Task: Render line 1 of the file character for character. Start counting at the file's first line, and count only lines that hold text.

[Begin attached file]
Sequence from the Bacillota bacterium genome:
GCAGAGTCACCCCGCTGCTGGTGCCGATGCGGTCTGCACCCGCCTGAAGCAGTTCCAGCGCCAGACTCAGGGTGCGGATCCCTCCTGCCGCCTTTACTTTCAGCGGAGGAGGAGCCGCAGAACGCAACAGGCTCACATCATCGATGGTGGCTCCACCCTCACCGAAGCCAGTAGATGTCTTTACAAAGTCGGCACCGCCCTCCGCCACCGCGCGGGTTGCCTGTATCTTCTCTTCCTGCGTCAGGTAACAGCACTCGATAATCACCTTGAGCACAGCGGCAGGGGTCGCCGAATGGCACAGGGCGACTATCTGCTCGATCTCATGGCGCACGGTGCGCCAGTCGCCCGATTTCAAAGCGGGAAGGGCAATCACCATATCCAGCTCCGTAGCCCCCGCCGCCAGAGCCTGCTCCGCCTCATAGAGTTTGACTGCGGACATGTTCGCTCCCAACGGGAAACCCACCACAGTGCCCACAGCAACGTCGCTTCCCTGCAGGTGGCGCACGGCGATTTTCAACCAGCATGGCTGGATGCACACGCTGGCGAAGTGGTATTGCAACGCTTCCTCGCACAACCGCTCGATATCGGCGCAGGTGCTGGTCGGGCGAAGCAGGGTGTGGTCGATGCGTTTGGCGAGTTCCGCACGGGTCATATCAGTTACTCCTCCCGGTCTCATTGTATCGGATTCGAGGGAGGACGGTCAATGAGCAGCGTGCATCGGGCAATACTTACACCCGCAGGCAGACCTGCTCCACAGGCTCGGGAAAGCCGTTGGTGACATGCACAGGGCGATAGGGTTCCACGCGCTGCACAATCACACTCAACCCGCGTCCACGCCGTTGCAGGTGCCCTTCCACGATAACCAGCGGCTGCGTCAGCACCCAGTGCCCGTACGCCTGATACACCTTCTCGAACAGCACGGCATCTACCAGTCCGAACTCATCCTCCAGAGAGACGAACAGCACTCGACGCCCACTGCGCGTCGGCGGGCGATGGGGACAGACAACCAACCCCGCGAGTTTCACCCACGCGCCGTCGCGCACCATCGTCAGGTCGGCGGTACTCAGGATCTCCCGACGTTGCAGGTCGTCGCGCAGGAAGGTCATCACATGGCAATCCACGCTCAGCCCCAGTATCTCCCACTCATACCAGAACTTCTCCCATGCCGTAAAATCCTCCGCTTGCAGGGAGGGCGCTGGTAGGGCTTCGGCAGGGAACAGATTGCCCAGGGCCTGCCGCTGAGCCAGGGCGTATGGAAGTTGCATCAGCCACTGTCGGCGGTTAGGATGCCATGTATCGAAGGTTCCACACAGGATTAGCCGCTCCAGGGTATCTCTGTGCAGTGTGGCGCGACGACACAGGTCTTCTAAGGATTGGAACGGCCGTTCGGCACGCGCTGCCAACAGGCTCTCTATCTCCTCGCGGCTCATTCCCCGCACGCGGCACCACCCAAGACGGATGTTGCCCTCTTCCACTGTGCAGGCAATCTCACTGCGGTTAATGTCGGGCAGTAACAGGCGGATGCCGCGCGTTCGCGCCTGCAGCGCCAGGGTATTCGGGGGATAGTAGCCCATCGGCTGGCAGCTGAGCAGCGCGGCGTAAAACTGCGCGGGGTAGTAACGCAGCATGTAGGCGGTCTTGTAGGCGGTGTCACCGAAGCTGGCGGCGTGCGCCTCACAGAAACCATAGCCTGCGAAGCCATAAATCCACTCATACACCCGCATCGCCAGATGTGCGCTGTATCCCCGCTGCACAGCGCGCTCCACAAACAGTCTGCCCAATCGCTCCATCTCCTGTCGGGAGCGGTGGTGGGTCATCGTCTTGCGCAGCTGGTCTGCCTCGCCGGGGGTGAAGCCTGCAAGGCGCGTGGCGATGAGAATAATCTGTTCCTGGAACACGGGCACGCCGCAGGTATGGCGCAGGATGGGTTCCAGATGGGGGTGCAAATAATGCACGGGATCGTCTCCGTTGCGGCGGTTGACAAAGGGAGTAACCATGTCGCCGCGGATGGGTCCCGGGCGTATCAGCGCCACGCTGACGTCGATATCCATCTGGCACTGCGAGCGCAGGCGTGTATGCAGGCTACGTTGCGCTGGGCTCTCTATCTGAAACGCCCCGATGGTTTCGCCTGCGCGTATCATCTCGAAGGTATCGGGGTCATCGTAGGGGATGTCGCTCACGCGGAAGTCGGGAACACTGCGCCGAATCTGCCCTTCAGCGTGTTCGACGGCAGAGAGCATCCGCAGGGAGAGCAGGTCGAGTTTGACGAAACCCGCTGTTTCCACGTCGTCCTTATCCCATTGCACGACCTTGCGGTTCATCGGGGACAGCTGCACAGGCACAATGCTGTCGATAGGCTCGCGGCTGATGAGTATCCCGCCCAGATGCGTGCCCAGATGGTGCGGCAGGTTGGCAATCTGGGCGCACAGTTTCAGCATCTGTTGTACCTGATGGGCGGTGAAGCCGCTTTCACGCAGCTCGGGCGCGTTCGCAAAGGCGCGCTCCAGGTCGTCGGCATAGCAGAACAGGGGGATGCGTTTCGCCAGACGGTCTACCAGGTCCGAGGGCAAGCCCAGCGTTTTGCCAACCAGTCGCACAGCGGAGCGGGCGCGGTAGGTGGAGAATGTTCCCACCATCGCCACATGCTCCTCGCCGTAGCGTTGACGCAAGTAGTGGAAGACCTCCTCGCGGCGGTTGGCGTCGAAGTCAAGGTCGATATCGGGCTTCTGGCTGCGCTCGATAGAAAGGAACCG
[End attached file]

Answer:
Sequence from the Bacillota bacterium genome: